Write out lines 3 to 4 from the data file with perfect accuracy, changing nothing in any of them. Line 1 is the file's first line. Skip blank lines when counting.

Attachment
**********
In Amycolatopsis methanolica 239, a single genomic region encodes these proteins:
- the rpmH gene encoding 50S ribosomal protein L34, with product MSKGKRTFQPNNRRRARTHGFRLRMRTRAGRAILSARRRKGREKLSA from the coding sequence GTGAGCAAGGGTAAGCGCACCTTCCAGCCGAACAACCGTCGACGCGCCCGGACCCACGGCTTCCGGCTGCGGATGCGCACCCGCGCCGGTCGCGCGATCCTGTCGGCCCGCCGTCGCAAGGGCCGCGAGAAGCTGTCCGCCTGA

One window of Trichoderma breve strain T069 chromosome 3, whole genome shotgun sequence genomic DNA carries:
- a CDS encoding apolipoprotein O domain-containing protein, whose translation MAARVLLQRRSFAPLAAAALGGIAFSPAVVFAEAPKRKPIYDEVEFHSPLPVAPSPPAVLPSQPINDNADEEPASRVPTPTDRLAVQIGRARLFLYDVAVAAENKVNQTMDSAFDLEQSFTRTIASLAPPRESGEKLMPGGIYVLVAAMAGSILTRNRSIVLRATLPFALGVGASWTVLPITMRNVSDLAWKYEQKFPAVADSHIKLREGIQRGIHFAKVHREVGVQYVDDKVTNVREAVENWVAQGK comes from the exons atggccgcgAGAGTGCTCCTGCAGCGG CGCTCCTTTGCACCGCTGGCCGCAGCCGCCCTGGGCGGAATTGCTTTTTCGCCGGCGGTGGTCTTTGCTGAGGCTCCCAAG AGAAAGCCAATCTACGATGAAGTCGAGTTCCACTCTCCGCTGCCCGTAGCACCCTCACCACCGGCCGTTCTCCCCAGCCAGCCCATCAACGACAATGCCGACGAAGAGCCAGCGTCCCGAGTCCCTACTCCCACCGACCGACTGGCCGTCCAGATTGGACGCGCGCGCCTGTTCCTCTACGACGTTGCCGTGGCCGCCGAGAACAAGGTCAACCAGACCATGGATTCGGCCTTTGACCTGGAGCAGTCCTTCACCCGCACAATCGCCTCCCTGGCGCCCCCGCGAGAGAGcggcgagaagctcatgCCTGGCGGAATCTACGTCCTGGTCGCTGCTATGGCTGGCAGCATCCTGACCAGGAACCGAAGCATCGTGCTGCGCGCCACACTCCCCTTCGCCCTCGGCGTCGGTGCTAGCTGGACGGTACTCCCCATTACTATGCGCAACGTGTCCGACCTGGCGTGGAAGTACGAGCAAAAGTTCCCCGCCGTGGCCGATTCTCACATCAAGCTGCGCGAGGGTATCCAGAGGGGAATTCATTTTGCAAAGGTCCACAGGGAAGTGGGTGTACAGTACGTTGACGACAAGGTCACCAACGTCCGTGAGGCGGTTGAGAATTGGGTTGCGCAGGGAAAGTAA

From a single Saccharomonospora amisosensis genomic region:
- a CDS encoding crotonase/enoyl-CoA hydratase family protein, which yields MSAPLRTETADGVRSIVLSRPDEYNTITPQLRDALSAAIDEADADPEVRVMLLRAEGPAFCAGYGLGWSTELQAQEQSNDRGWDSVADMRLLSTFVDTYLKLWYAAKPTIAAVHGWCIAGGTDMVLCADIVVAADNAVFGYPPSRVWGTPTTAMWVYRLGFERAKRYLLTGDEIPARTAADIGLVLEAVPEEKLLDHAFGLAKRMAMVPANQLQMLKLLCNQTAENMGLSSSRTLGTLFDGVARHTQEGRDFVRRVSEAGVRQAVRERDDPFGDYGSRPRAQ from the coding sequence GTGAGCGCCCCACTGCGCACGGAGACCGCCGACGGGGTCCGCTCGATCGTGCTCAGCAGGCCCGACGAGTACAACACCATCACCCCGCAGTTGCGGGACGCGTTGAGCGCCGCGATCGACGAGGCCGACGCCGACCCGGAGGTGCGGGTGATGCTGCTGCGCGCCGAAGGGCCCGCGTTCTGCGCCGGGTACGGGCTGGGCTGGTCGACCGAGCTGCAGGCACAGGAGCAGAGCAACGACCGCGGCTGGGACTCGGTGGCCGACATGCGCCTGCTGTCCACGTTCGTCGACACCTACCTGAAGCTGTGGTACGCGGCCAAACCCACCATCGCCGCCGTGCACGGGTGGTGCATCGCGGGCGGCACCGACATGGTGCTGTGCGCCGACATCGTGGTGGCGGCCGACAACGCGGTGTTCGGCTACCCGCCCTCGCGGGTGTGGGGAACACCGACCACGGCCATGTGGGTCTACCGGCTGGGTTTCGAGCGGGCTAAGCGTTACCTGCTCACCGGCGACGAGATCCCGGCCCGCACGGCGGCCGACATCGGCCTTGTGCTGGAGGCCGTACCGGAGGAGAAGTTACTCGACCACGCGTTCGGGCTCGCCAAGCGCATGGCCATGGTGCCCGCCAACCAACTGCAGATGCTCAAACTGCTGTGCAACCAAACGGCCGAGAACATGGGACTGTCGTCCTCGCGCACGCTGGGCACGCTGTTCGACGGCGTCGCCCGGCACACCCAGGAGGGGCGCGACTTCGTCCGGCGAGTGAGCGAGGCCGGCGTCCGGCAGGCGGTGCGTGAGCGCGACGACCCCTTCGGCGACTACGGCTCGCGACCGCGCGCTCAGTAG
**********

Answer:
One window of Trichoderma breve strain T069 chromosome 3, whole genome shotgun sequence genomic DNA carries:
- a CDS encoding apolipoprotein O domain-containing protein, whose translation MAARVLLQRRSFAPLAAAALGGIAFSPAVVFAEAPKRKPIYDEVEFHSPLPVAPSPPAVLPSQPINDNADEEPASRVPTPTDRLAVQIGRARLFLYDVAVAAENKVNQTMDSAFDLEQSFTRTIASLAPPRESGEKLMPGGIYVLVAAMAGSILTRNRSIVLRATLPFALGVGASWTVLPITMRNVSDLAWKYEQKFPAVADSHIKLREGIQRGIHFAKVHREVGVQYVDDKVTNVREAVENWVAQGK comes from the exons atggccgcgAGAGTGCTCCTGCAGCGG CGCTCCTTTGCACCGCTGGCCGCAGCCGCCCTGGGCGGAATTGCTTTTTCGCCGGCGGTGGTCTTTGCTGAGGCTCCCAAG AGAAAGCCAATCTACGATGAAGTCGAGTTCCACTCTCCGCTGCCCGTAGCACCCTCACCACCGGCCGTTCTCCCCAGCCAGCCCATCAACGACAATGCCGACGAAGAGCCAGCGTCCCGAGTCCCTACTCCCACCGACCGACTGGCCGTCCAGATTGGACGCGCGCGCCTGTTCCTCTACGACGTTGCCGTGGCCGCCGAGAACAAGGTCAACCAGACCATGGATTCGGCCTTTGACCTGGAGCAGTCCTTCACCCGCACAATCGCCTCCCTGGCGCCCCCGCGAGAGAGcggcgagaagctcatgCCTGGCGGAATCTACGTCCTGGTCGCTGCTATGGCTGGCAGCATCCTGACCAGGAACCGAAGCATCGTGCTGCGCGCCACACTCCCCTTCGCCCTCGGCGTCGGTGCTAGCTGGACGGTACTCCCCATTACTATGCGCAACGTGTCCGACCTGGCGTGGAAGTACGAGCAAAAGTTCCCCGCCGTGGCCGATTCTCACATCAAGCTGCGCGAGGGTATCCAGAGGGGAATTCATTTTGCAAAGGTCCACAGGGAAGTGGGTGTACAGTACGTTGACGACAAGGTCACCAACGTCCGTGAGGCGGTTGAGAATTGGGTTGCGCAGGGAAAGTAA